English is tricky. A pair of scissors, or just scissors, while made with two pieces would cease to exist if they were taken apart. It would become two blades. So why are they a pair? This became my quest this morning, and it proved rather difficult to answer.
A pair of eyeglasses makes sense since you could say it is made with two pieces of eyeglass paired together. But then that idea falls apart when you call them spectacles. So what’s the deal with all these plural words for singular things? I did learn that these words are referred to as pluralia tantum. (which in itself is the pural of plurale tantum) It’s Latin, obviously, meaning a word that has no singular variant no matter how many objects it refers to.
“Hand me those scissors”, or “hand me those eighteen scissors”. It sounds a little odd to say “hand me that scissors” so I guess that’s where we throw in “pair of” to smooth it out. (oh, and no matter which way you say it, don’t forget “please”)
None of this explains why we say pair of scissors, though. I still don’t know that one. Throughout history nothing has existed that could be a singular scissor. I did, however, get some answers when I turned to pants. It’s the same deal. Why a pair of pants? Sure it has two legs, but if you seperate them they are no longer functional pants.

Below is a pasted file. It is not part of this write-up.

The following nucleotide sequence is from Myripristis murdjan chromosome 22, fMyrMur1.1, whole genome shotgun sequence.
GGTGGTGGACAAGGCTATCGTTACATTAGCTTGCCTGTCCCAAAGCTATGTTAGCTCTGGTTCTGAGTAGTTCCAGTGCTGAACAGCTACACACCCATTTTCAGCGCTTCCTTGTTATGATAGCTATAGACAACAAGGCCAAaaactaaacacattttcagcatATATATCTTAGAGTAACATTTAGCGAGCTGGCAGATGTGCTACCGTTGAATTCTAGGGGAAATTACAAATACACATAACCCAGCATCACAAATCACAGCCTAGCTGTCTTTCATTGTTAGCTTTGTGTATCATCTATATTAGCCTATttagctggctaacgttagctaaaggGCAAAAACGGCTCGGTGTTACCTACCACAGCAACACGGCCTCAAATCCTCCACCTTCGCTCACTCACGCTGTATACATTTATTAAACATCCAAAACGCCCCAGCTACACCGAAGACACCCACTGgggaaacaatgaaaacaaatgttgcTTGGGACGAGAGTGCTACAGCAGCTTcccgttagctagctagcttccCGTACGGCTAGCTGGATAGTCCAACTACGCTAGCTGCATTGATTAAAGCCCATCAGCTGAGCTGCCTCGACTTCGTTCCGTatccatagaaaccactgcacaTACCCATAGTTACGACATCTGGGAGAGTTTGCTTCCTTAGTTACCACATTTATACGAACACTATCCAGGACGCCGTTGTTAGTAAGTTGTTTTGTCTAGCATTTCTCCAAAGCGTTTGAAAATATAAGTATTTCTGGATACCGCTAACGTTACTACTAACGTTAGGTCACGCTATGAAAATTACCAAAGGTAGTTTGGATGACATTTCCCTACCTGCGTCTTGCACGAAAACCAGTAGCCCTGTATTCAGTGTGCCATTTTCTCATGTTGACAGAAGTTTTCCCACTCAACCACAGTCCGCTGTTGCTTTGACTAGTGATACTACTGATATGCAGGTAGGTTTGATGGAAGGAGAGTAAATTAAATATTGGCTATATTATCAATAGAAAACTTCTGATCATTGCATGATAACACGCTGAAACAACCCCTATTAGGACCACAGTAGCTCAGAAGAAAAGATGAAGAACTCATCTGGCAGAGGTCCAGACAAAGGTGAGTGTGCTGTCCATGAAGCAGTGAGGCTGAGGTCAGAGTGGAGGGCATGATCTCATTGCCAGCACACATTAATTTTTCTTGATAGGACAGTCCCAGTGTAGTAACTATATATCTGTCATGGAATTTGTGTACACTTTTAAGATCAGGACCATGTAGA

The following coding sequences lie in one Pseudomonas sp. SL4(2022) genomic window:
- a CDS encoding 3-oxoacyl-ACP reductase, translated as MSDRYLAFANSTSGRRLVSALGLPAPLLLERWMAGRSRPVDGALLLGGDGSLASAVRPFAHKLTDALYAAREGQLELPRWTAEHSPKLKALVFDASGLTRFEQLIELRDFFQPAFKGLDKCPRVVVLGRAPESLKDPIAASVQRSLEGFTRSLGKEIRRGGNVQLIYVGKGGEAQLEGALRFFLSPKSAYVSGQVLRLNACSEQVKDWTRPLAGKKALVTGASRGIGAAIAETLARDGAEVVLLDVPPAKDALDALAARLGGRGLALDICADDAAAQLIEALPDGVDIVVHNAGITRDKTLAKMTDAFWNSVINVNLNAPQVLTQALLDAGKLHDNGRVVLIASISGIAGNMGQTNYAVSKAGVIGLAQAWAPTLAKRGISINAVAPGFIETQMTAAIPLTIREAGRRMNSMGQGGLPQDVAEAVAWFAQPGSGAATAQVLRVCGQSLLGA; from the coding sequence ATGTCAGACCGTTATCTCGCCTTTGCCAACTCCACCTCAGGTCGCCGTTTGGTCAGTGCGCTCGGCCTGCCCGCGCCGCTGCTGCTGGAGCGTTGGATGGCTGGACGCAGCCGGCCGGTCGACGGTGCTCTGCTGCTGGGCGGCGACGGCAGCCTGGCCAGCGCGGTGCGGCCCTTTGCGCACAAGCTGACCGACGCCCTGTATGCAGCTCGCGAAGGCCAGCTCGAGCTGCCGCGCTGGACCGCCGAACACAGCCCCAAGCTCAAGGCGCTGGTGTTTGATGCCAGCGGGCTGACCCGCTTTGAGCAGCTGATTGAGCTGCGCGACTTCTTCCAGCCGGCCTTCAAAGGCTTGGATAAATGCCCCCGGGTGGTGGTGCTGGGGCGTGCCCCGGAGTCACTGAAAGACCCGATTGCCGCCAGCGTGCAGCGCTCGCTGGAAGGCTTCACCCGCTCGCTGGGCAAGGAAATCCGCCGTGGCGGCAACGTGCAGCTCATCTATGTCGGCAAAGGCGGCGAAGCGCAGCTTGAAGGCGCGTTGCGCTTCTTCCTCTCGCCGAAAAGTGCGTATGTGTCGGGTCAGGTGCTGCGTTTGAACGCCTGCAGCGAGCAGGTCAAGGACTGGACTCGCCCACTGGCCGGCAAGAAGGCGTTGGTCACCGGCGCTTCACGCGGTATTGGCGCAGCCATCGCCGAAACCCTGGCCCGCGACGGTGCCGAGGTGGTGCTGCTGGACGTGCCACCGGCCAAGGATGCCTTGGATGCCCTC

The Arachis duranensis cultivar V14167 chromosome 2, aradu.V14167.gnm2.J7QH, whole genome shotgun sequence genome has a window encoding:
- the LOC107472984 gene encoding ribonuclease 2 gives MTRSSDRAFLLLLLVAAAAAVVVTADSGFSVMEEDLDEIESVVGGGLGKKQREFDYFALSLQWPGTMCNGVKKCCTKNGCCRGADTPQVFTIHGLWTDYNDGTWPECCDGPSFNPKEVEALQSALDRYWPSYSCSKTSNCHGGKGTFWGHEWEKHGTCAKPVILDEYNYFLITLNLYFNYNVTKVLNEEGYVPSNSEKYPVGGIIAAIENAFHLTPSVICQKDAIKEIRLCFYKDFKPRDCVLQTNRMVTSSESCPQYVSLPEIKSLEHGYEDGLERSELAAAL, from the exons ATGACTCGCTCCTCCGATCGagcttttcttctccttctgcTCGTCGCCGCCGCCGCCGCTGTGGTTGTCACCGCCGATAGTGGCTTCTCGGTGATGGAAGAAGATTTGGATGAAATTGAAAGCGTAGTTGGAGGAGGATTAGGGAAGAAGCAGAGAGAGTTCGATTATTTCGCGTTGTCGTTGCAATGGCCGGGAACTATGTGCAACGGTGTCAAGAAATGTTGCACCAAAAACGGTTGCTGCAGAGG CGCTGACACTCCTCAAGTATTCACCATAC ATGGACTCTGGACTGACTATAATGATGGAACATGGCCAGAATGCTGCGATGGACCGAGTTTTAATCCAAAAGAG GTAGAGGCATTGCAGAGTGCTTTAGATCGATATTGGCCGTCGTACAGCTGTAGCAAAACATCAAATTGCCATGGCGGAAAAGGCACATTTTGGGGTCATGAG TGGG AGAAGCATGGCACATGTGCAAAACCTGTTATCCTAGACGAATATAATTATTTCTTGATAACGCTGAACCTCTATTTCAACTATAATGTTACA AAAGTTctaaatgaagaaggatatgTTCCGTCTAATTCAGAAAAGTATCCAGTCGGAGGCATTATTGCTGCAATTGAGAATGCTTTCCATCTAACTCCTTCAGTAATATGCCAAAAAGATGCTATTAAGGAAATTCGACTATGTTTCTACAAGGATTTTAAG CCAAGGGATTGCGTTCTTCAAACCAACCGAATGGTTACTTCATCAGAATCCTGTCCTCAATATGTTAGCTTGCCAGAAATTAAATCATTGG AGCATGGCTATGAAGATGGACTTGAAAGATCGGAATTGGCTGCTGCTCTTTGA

At least I found an origin for this one. Pants were a pair right from their first appearance in the early 15th century. It was due to the evolution of hosen. In medieval times nobody wore pants, as robes and tunics were all the rage. I can imagine in northern Europe some of the breezes would have been rather uncomfortable. Enter hosen, the knee length sock.
Over a few hundred years, the hosen gradually crept up the leg, getting higher and higher, until they eventually joined at the crotch and became a single piece. However, the language didn’t evolve, and the plural hosen remained, despite it’s singular subject. Thus pants, trousers, and even the more illogical “pair of underwear” (since it doesn’t even have two legs to worry about).
So the “pair of pants” thing is another loose end of evolution. Some pioneers like Clinton from TV’s What Not To Wear are on a mission to popularize the singular “pant”, but I’m not buying it. Just to spite him, not only do I proudly sport my pair of trousers, but some of them are old and ought to be thrown out. So there.
I still have no clue about the scissors.